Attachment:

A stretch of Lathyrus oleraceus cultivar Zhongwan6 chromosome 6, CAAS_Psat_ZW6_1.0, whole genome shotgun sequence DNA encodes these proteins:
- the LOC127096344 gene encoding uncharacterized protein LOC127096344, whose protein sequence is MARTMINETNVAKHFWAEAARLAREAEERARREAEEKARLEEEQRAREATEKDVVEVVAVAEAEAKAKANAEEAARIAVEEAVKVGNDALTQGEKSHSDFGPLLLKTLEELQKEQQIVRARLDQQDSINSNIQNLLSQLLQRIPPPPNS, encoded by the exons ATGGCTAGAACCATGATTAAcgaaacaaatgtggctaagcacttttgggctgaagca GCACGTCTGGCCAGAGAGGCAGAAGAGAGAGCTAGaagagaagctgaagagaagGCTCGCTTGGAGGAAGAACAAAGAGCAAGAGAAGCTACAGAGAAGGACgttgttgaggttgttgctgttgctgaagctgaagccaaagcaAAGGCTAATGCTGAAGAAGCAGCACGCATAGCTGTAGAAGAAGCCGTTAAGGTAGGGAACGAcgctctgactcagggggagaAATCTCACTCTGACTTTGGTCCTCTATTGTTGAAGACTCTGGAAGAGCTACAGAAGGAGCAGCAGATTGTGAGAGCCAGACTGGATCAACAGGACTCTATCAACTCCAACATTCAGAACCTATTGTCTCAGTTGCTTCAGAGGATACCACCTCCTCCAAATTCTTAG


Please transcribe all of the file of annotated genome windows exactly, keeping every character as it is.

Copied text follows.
A stretch of Lathyrus oleraceus cultivar Zhongwan6 chromosome 6, CAAS_Psat_ZW6_1.0, whole genome shotgun sequence DNA encodes these proteins:
- the LOC127096344 gene encoding uncharacterized protein LOC127096344, whose protein sequence is MARTMINETNVAKHFWAEAARLAREAEERARREAEEKARLEEEQRAREATEKDVVEVVAVAEAEAKAKANAEEAARIAVEEAVKVGNDALTQGEKSHSDFGPLLLKTLEELQKEQQIVRARLDQQDSINSNIQNLLSQLLQRIPPPPNS, encoded by the exons ATGGCTAGAACCATGATTAAcgaaacaaatgtggctaagcacttttgggctgaagca GCACGTCTGGCCAGAGAGGCAGAAGAGAGAGCTAGaagagaagctgaagagaagGCTCGCTTGGAGGAAGAACAAAGAGCAAGAGAAGCTACAGAGAAGGACgttgttgaggttgttgctgttgctgaagctgaagccaaagcaAAGGCTAATGCTGAAGAAGCAGCACGCATAGCTGTAGAAGAAGCCGTTAAGGTAGGGAACGAcgctctgactcagggggagaAATCTCACTCTGACTTTGGTCCTCTATTGTTGAAGACTCTGGAAGAGCTACAGAAGGAGCAGCAGATTGTGAGAGCCAGACTGGATCAACAGGACTCTATCAACTCCAACATTCAGAACCTATTGTCTCAGTTGCTTCAGAGGATACCACCTCCTCCAAATTCTTAG